Thursday, April 7, 2016

Republican Presidential Primary Models: April

Last week I published new models for the Democratic presidential nomination race--here are the new Republican models, updated to include Wisconsin and a broader set of variables. Like the new Democratic models, I de-emphasized theory-building, and generated models that have the best fit of the states which have voted so far, specifically, by including models that use very specific types of jobs variables, like "men in agriculture, forestry and mining (2009-14)," & "change in the number of men in mining jobs (2000-13)." While one can plausibly build a theoretical case for why jobs data is related to the Republican race, it is far more difficult to explain why these specific jobs built statistically significant regression models, while related jobs variables did not. However, even including these jobs variables into the analysis, the best models were largely similar to the last set of models from March 23.

The first table, to the right, shows the state-level predictions/fits for the four models. The first column is the state, and the 2nd column shows the votes that have taken place so far. This is a simple subtraction of Trump-Cruz. It does not account for other contenders, such as votes that Rubio or Kasich have received. A positive number means that Trump beat Cruz by this margin, while a negative number means that Cruz beat Trump by this margin. The numbers highlighted in pink in the next 4 columns are the states this model incorrectly fits. So, for example, Rep1 got Louisiana and Maine wrong--it predicted that Maine would go for Trump, when it actually went for Cruz. Similarly, Rep4 gets 1 state wrong--also Maine. Rep2 and Rep3 correctly fits all 32 states that have voted so far in the Republican race. At the bottom of the page, the next table, lists the specific variables used in each model, and statistical information about each model.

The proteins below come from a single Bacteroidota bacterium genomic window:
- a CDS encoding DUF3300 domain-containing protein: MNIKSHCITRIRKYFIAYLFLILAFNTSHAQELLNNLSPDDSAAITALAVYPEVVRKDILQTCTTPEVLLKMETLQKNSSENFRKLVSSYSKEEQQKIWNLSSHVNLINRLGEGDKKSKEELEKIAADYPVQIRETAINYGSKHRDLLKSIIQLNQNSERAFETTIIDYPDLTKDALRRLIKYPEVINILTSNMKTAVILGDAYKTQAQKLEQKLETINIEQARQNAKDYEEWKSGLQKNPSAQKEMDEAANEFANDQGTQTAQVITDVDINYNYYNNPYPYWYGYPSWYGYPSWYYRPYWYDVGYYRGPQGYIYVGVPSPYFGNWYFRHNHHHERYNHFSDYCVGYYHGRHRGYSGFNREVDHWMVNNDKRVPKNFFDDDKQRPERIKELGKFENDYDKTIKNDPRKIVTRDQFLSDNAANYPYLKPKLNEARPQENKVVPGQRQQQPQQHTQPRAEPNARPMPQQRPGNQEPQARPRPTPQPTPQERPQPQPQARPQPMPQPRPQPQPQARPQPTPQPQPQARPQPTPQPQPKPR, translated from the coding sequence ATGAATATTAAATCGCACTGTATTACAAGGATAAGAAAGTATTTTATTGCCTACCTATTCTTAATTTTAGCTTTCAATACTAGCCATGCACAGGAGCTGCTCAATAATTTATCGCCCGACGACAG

The first model, Rep1, is the most efficient model--it uses only 3 variables, and only gets 2 states wrong, as mentioned above. It uses the percent of young women in the state, employment, and men in agriculture, forestry and mining. As with the previous models, employment & unemployment are important predictors of the Trump-Cruz race. In the prior models, I used unemployment, and the beta-coefficient was positive--meaning that in states where unemployment was high, Trump tended to beat Cruz, and vice versa. In the new models, I used employment, and as predicted, this coefficient is negative, describing that in states where employment is low, Trump does well, but in states with high employment, Cruz does better. This can be seen in specific jobs numbers found in each model. In Rep1, as the number of men in agriculture, forestry and mining (AFM) jobs goes down, Trump does better. In Rep2, as the number of men in mining jobs declines, Trump does better. Not all jobs had this pattern, or showed this level of statistical significance. The effects for women's employment was also not nearly as statistically significant in the Republican race, compared to the effects of men's employment. In Rep 1, the beta-coefficient shows that the AFM jobs variables is the strongest predictor, while the general employment variable is about half that. A test of the VIF (variance inflation factor) showed that while these two variables describe similar things, they do not influence each other in this model (vif<2 for both variables).

All of the models have an economic variable, in addition to the jobs variables. In Rep1 & Rep4, the economic variable is employment. In Rep2 & Rep3 it is family income. The results are consistent with the employment variable--i.e., in Rep1 & Rep4, when employment goes down, Trump does better, and in Rep2 & Rep3, when family income goes down, Trump does better. In that sense, all of the jobs and economic variables show a pleasing consistency--the worse the economy and jobs are, the better Trump does in that state.